Before I leave this subject, I want to warn you that the promises you will hear from antiaging practitioners are going to become more extravagant in the coming years. A number of hard-core molecular biologists claim to have identified genetic mechanisms that control the aging process as well as ways of manipulating them. These researchers believe that the biological clock can be stopped or turned back, and as antiaging doctors learn about this work, they will use it to their advantage.
My bottom line for now is that these theoretical breakthrough serve only as distractions from what's important-mainly, learning to accept the inevitability of aging, understanding its challenges and promises, and knowing how to keep minds and bodies as healthy as possible while moving through life's successive stages.
To age gracefully means to let nature take its course while doing everything in our power to delay the onset of age-relaated disease. Or, in other words, to live as long and as well as possible, then have a rapid decline at the end of life. In the following pages, I will share some of my recommendations for what you can do to experience healthy aging. They are not intended to help you grow younger, to extend life beyond its reasonable limits or to make it easier for you to deny the fact of aging. The goal is to adapt to the changes that time brings and to arrive at old age with minimal deficits and discomforts-in technical terms, to compress morbidity. I hope that you will discover and enjoy the benefits that aging can bring: wisdom, depth of character, the smoothing out of what is rough and harsh, the evaporation of what is inconsequential and the concnetration of true worth.
AN OUNCE OF PREVENTION Taking care of the body means different things at different stages in life. For example, accidents are major causes of death and disability in people in their teens and 20's, often the result of thoughtless and reckless behavior, such as riding motorcycles without helmets, diving headfirst into murky bodies of water and using drugs an alcohol unwisely.
Habits acquired in those years-notably addiction to tobacco-can markedly increase the risk of chronic disease in later life. Men in their 30s and 40s often injure themselves by engaging in contact sports or exercising improperly, while men in their 50s and 60s are often too sedentary. One of the secrets of healthy aging is knowingly how to evaluate the riskiness of your behavior. Another is being willing to let go of behaviors more suited to younger bodies.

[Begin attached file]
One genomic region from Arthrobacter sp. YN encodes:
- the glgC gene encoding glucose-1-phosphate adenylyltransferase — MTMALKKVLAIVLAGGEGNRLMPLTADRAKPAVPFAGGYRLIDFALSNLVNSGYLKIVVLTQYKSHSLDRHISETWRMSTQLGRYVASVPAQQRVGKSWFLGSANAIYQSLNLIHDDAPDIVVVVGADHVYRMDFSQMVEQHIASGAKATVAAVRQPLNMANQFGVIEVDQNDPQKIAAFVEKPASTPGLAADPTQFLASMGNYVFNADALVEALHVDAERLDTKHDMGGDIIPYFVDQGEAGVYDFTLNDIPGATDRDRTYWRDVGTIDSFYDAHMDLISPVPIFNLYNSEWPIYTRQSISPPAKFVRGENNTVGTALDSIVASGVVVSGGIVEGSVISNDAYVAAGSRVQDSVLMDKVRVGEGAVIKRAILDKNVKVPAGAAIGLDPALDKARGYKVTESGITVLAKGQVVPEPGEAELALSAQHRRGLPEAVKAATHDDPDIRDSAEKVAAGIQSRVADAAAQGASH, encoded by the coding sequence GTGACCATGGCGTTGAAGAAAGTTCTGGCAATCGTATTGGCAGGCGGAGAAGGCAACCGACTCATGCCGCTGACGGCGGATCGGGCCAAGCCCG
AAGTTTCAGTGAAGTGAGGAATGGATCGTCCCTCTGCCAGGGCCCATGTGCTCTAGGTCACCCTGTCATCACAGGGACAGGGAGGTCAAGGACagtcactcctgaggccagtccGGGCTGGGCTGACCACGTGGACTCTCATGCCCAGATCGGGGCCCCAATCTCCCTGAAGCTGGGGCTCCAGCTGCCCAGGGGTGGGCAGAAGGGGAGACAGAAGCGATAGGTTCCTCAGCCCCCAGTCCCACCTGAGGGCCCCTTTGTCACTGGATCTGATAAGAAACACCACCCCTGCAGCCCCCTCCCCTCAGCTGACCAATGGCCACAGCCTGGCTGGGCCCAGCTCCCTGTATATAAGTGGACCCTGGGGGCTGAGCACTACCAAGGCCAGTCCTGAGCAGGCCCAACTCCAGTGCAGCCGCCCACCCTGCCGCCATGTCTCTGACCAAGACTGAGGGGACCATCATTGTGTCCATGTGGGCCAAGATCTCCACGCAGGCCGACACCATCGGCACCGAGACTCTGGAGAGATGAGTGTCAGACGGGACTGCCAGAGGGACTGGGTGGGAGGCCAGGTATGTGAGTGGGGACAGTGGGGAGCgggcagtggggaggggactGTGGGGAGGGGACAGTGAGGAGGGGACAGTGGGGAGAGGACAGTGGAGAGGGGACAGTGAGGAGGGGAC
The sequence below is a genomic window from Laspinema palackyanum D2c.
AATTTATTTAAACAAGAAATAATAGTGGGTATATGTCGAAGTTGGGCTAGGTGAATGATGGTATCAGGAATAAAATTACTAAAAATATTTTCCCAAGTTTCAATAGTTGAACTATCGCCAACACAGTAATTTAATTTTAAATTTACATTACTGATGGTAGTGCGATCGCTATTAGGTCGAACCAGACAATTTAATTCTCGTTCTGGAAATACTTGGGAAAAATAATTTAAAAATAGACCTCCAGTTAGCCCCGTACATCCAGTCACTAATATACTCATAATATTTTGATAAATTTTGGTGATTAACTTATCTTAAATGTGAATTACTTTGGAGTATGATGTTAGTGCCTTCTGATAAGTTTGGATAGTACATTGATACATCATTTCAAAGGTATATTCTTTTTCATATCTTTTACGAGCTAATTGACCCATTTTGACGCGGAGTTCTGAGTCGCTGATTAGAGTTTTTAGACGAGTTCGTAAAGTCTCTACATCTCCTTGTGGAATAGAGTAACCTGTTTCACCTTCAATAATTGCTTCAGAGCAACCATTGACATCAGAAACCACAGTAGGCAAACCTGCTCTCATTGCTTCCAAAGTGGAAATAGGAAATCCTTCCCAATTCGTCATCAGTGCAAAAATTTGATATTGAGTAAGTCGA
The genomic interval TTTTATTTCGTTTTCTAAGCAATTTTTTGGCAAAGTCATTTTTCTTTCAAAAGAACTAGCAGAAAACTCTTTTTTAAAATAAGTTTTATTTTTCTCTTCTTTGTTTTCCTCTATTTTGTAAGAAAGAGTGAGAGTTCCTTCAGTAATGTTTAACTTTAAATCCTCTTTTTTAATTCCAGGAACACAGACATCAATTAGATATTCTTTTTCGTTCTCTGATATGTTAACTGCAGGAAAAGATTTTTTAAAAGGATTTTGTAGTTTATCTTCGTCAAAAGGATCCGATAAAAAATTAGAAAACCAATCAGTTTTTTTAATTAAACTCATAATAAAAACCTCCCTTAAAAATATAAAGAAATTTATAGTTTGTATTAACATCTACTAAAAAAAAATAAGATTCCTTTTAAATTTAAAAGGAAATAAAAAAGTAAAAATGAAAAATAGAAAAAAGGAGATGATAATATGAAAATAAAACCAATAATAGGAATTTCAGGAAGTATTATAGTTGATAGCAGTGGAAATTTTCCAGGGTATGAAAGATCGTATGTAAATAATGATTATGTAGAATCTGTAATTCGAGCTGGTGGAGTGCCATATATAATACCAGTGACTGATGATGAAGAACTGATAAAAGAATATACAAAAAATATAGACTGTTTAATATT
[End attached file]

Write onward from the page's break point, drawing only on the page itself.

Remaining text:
Obviously you will not have a chance to experience healthy aging if you succumb to one of the common diseases that strike people in midlife, such as a heart attack or a tobacco-related cancer. To avoid these, you must be aware of your personal health risks, as suggested by your medical history, your family history and your medical examinations. You also need to know how to take advantage of moden preventive medicine-for example, how to make the best use of diagnostic screening tests that are now available (and to avoid tests that are not accurate or sensitive enough to justify their use).
There is much you can do to prevent illness, including having a complete physical exam and regular checkups. But there are towo specific points of preventive health care that I feel need emphasis:
Don't smoke. Tobacco addiction is the simgle greatest cause of preventable illness. Exposure to tobacco smoke not only increases the odds of developing many kinds of cancer but also raises the risks of cardiovascular and respiratory diseases. Inhalation of vaporized nicotine is as addictive as the smoking of crack cocaine or crystal methamphetamine. Almost all cases of tobacco addiction begin in the teenage years or earlier; therefore, I address this message to young readers. Do not experiment with smoking the chance of becoming addicted is too great, and this is one of the hardest of all addictions to break, and this is one of the hardest of all addictions to break.